Muslim sects, mandatory removal, Druze, judiciary system, Supreme Court justices
The judiciary system consists of both secular and religious courts. The president—upon the recommendation of a nominations committee composed of Supreme Court justices, practicing lawyers, and members of the Knesset and cabinet—appoints judges for both types of courts. Judges hold office until death, resignation, mandatory retirement at age 70, or mandatory removal for violations of the law. As the highest court, the Supreme Court hears appeals from lower courts in civil and criminal cases. It also serves as the primary guardian of fundamental rights of Israeli citizens and protects individuals from arbitrary actions by public officials. The Supreme Court cannot invalidate Knesset legislation, but it may nullify administrative actions and ordinances it regards as contrary to Knesset legislation. Below the Supreme Court are district courts and numerous municipal and magistrate courts. Military courts hear matters involving military establishment and personnel; the highest of these courts is the Military Court of Appeal, which is responsible to the Supreme Court.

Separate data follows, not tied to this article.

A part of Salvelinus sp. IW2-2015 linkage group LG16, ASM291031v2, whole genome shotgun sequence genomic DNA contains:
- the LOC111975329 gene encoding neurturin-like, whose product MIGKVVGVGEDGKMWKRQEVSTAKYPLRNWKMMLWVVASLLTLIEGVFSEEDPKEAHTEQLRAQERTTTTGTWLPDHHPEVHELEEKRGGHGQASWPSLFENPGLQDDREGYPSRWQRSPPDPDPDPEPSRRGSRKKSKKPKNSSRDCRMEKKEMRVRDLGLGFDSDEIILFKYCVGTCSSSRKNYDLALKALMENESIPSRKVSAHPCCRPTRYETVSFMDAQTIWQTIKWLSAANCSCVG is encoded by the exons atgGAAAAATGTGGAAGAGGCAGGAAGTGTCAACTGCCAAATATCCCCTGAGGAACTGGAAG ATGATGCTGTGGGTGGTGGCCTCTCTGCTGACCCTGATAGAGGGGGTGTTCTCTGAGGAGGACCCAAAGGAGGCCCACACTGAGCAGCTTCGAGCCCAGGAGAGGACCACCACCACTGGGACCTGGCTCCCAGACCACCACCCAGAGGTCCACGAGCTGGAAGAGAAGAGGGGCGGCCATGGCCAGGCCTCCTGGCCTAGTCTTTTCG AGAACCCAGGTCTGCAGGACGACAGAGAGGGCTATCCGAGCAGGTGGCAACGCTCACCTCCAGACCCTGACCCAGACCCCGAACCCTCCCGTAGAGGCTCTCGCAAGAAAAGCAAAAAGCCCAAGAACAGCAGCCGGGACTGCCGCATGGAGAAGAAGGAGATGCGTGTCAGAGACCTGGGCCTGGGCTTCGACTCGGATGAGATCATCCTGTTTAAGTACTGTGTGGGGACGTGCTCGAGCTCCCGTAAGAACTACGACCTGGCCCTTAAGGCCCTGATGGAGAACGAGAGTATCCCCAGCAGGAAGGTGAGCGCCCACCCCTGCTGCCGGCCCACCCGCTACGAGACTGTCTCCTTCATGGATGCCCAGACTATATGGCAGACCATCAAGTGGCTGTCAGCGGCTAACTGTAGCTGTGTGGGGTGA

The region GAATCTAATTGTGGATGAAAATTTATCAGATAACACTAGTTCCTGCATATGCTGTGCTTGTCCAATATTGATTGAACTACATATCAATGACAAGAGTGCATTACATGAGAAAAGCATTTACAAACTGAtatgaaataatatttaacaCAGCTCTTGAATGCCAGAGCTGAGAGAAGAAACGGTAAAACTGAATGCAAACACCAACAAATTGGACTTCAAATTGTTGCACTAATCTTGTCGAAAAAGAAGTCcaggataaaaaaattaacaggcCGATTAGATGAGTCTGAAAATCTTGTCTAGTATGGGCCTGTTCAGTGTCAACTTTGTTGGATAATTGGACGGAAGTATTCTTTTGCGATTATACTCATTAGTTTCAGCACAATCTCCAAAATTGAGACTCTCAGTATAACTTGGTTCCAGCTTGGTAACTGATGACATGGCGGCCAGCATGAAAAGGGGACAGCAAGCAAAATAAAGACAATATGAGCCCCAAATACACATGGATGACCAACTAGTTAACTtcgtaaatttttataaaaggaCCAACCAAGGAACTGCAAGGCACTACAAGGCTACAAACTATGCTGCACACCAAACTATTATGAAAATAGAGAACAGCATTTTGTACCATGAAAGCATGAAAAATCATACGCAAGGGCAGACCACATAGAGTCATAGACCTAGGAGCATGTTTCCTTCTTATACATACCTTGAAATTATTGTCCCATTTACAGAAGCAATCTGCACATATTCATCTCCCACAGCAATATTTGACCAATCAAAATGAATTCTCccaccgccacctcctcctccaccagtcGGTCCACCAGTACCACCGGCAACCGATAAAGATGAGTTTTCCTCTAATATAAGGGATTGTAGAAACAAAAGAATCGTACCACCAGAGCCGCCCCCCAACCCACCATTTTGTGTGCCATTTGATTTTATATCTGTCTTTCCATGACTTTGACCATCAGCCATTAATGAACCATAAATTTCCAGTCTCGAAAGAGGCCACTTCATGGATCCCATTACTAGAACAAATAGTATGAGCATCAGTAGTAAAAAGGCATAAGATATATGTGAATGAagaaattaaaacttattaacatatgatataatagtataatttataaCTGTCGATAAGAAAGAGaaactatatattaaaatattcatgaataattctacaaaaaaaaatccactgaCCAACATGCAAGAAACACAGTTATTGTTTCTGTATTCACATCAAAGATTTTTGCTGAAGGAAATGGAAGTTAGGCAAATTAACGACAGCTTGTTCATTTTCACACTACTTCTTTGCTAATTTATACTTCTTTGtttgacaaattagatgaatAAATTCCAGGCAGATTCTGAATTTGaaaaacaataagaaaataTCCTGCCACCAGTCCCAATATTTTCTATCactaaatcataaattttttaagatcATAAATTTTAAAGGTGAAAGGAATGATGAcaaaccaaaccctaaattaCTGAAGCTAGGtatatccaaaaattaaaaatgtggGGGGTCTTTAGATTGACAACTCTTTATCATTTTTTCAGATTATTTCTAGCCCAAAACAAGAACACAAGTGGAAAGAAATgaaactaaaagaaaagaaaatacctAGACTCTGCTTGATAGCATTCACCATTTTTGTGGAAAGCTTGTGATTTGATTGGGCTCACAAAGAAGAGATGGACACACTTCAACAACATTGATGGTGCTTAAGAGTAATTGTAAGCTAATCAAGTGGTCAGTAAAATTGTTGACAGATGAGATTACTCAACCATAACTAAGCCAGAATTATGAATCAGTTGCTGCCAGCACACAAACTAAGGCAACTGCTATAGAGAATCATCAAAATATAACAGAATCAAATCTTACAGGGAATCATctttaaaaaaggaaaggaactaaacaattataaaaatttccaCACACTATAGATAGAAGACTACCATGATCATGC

Religious courts have jurisdiction over personal status matters such as marriage, divorce, adoption, alimony, guardianship, and inheritance. The High Rabbinical Court of Appeal is the highest Jewish religious court and is overseen by the Ashkenazic and Sephardic chief rabbis. Various Christian denominations, Druze, and Muslim sects operate separate religious courts that handle similar matters.
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